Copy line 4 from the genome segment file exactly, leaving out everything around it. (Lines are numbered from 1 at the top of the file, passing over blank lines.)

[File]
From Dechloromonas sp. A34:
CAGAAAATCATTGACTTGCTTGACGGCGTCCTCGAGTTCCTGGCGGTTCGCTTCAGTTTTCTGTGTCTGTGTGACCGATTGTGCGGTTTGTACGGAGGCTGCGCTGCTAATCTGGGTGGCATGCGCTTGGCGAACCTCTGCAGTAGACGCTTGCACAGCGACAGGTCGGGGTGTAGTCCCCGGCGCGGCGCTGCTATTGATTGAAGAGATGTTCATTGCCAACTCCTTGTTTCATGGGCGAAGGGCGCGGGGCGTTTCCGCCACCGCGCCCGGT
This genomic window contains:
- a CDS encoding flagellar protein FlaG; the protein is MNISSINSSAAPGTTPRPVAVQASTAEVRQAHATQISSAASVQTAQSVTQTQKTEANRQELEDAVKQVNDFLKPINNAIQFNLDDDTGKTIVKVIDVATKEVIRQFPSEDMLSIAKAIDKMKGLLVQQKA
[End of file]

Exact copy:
- a CDS encoding flagellar protein FlaG; the protein is MNISSINSSAAPGTTPRPVAVQASTAEVRQAHATQISSAASVQTAQSVTQTQKTEANRQELEDAVKQVNDFLKPINNAIQFNLDDDTGKTIVKVIDVATKEVIRQFPSEDMLSIAKAIDKMKGLLVQQKA